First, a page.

They Might Be Indians But They Are to be Treated as Runaway Slaves…

During the early 1800’s, when Andrew Jackson (the Indians called him Sharp Knife) worked his way into the presidency, he worked on relocating the Seminole Indians from Florida. The end game was the removal of all Seminole Indians from Florida. They were to exchange their land for land in the west. They were offered money, blankets for the men and frocks for the women. Woe to any Seminole who had an African ancestor. They were to be treated as runaway slaves. It did not matter if the taking of a mother or father, tore the family apart. Like the one-drop rule in other states, the white colonial relocators believed that anyone with any black ancestry should be enslaved.

Eventually, after several “Seminole Wars,” there were Seminoles who emigrated west as requested. They took cash and offered peace. But for many years the Florida Seminoles fought successfully. While the men fought the military, the women and children found refuge in the thick Florida jungles. Today, the descendants of the Seminole who resisted, can still be found in Florida, especially in the Florida Everglades.

Suellen Ocean is the author of the series, Civil War Era Romances. Available here:

Book One, Black Pansy:

Book Two, Blue Violet:

Book Three, Black Lilac:

Book Four, Ellie:

Book Five, Rose Thorn:

Book Six, Mississippi Wild Blue:

Book Seven, Dandelion Lane:


Genealogy: What Were Your North Carolina Ancestors Worth? 10 Pounds Sterling?

If we’re lucky, we will run across a will belonging to our ancestors. If it was three-hundred-and-fifty years ago, it may have consisted of silver candlesticks, beeswax, a wooden cupboard and a cow. That was their net worth. History reveals other wills, listing the names of slaves who were passed on to living family members as if they were livestock. They had no net worth for they had no freedom. And then there were the 400 Tuscarora Indians of North Carolina, taken prisoner by Colonel James Moore after he attacked them during the Tuscarora War, one of the many battles during the French and Indian Wars. Colonel Moore sold them into slavery for 10 pounds sterling each. Within the tribe of the Tuscarora were other small tribes, including the Coree. The Indians not captured, escaped to the north and lived among the Iroquois who labeled them the Sixth Nation.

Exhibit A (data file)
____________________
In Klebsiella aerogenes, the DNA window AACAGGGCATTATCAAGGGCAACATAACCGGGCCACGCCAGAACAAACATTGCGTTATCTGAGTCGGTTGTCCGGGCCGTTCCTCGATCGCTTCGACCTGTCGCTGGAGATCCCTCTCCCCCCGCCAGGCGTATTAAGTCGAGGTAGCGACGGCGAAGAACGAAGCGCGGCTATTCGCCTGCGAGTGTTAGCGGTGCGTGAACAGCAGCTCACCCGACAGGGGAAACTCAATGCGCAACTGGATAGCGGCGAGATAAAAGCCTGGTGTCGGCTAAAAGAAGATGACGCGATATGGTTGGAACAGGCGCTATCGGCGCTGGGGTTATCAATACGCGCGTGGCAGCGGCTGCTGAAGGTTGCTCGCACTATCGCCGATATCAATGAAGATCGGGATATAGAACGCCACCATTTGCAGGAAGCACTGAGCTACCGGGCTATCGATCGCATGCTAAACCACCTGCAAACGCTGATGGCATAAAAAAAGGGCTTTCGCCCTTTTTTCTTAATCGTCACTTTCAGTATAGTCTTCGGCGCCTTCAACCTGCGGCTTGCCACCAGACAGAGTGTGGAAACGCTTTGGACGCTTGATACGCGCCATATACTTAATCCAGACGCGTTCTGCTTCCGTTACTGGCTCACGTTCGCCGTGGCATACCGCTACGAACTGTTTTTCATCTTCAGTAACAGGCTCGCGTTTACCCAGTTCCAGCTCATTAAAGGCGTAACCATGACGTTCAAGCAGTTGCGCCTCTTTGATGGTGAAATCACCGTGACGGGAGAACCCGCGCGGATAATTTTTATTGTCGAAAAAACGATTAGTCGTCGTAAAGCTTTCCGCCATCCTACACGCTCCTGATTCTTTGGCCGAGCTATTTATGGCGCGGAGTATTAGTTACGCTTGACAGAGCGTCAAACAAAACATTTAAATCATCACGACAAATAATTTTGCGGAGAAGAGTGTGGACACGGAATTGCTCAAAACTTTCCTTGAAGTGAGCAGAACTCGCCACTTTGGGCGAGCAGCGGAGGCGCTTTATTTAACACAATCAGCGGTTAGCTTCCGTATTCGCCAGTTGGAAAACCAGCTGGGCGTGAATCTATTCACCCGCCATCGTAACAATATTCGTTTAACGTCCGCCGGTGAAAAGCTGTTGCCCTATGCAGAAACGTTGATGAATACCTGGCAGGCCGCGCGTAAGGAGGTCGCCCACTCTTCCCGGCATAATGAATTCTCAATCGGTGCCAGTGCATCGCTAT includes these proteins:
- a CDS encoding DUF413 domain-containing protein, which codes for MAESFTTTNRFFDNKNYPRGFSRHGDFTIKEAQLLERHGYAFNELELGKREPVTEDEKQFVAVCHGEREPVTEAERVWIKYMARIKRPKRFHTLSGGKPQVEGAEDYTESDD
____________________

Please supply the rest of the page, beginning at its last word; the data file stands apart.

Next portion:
Suellen Ocean is the author of Secret Genealogy IV – Native Americans Hidden in Our Family Trees and Secret Genealogy V– Black, White and Hamite; Ancestors of Color in Our Family Trees. Available here:

Secret Genealogy IV:

Secret Genealogy V:

Black Like Me

Black PansyYears ago there was a white author who darkened his face and went into the world to see if he would be treated differently. He was and he wrote a book about it, “Black Like Me.” A white person can never really know what obstacles African Americans have overcome in the decades post Civil War, but they can read about it. And often the books are free, either in the library or as an Amazon free Kindle classic. In the Kindle search field, type “free history books.” Two of my favorites are, “Up From Slavery: An Autobiography,” by Booker T. Washington and “The Underground Railroad,” by William Still.BLOG Size FRONT Canva Cover Secret Genealogy V

My father was from the Old South. When I was a child, he told me stories about his experiences and friendships with African Americans.  As an adult, somehow I stumbled onto writing romances with ethnic conflicts. I’ve read about the history of the “Negro Church,” and the above two mentioned books, and have immersed myself in research on ancient slavery and black genealogy. Sometimes when I pull my head out of one of these books, I have a sense of what it feels like to have been persecuted and oppressed because of the color of my skin and I am impressed with the fortitude and optimism that African Americans have shown, considering the obstacles that were put upon them.

Suellen Ocean is the author of the Civil War Era Historic Romance, Black Pansy:

and Secret Genealogy V- Black, White and Hamite; Ancestors of Color in Our Family Trees: